Local artist Jason Becker has quite a tale for his what-I-did-on-my-summer-vacation essay: He crossed Africa on a bicycle.
An avid cyclist, Becker has ridden not for exercise but to cut down on his carbon footprint. He also appreciates the places a bicycle can take him and the things it allows him to see that other forms of transportation can’t. “Since I was a kid, I always wanted to see how far from the house I could get and still come home safely. It used to be the end of the block, and now it’s across a continent.”
Becker had always had a desire to see Africa and, after teaching high school art for 10 years, he was ready for a big change. He’s always had a bit of wanderlust and wanted to do Africa in the most epic way possible. Becker figured the four-month trip, organized by Tour d’Afrique, would really allow him to really get to know the place. A bicycle tour also made the trip a natural choice.
“There are so many Land Rovers hauling people around, but as far as I’m concerned, that’s not the way to experience a place. You don’t see, smell or hear anything. I used all of my senses in Africa. Plus, if I saw something interesting, I could take off with ease.”
Becker quit his job and sold his house to pay for the trip. He joined 60 other cyclists in Cairo. Of those, he was one of 12 to bicycle every inch of the trip that ended in Cape Town.
“I told myself if I could accomplish that — meet that mental and physical challenge — I could do anything. It was great to look back and realize how far I’d come from those first grueling 100-mile days,” he says.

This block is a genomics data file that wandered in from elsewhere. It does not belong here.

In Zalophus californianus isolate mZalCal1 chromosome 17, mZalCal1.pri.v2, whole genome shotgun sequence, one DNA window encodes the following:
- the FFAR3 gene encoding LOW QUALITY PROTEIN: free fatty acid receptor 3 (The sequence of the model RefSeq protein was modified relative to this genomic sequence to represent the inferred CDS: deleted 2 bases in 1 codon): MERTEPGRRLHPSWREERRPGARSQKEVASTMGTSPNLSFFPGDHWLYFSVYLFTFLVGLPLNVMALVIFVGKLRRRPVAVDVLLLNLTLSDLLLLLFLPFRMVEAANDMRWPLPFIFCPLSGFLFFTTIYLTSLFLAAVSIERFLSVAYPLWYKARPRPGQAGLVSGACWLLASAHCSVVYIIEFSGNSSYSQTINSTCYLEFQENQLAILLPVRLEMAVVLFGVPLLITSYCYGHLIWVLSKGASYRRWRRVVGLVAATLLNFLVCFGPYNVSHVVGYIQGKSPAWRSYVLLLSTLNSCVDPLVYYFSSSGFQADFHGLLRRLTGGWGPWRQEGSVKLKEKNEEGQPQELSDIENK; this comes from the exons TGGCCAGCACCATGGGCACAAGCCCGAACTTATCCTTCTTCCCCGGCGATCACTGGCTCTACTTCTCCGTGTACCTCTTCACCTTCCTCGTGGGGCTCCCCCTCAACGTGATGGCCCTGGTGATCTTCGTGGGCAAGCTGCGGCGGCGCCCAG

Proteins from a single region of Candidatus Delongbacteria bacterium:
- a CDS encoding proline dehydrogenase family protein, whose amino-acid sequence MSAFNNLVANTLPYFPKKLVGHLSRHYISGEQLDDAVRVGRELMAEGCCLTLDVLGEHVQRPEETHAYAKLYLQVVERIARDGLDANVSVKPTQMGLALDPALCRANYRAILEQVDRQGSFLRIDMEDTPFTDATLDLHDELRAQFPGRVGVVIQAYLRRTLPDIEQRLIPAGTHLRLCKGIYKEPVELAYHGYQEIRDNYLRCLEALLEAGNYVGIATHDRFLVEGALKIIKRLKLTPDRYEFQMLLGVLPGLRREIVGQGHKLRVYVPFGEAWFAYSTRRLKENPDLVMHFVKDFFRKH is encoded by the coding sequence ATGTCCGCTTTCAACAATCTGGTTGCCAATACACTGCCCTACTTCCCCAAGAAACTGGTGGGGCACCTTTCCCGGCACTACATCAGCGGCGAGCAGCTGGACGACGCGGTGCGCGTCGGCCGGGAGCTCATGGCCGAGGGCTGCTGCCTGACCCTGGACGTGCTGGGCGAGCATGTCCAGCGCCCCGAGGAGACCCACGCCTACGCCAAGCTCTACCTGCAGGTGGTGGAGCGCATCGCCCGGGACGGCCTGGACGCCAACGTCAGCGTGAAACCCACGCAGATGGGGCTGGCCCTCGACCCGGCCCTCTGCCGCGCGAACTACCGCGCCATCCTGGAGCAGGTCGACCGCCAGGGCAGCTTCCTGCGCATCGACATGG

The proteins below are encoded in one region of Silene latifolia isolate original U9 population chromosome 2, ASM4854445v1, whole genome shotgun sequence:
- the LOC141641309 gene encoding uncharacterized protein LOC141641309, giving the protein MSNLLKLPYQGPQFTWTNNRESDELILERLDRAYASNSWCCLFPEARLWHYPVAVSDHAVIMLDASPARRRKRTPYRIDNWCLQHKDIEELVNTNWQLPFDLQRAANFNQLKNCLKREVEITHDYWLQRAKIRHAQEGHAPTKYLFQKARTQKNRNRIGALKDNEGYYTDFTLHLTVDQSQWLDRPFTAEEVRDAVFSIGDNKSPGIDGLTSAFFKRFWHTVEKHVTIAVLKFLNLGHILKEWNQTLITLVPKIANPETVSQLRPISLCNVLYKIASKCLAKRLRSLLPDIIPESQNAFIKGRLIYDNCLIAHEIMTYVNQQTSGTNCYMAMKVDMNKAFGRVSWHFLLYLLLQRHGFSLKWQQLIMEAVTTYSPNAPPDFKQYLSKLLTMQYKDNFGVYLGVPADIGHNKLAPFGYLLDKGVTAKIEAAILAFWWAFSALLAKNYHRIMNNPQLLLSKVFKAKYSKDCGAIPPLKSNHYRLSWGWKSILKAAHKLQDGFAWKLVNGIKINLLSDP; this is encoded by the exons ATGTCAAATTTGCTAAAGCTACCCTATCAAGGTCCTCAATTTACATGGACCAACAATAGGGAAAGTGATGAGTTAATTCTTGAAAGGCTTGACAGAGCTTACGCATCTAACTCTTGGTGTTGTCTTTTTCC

Besides the airplane flight and the truck that carried his gear, the vacation was green, another goal of Becker’s.
The trip also convinced him that indigenous cultures could teach us all a lesson about minimizing our impact.
“As American consumers, we live on a linear path, while the rest of the world lives in a loop. The people I encountered have to reuse things over and over,” he says. “They have to be resourceful. Where many people see indigenous people as primitive, I see them as just living simply. And they are extremely happy doing so from what I could see.”
Becker and his fellow participants were asked to raise money for a cause when they signed up for the trip. Once Becker learned about the inefficient wooden bikes ridden by Rwandan coffee growers, he signed up to contribute to Project Rwanda.org, an organization that donates mountain bikes to send as replacements. His goal is to raise $3,000, enough to purchase 15 bikes.
To help reach his goal, Becker will sell jewelry made from clay, ironwood and umbrella acacia that he gathered on his trip as well as paintings and photography. He will show his work at Global Café on Sept. 24, as part of the Final Fridays gallery walk in downtown Lawrence.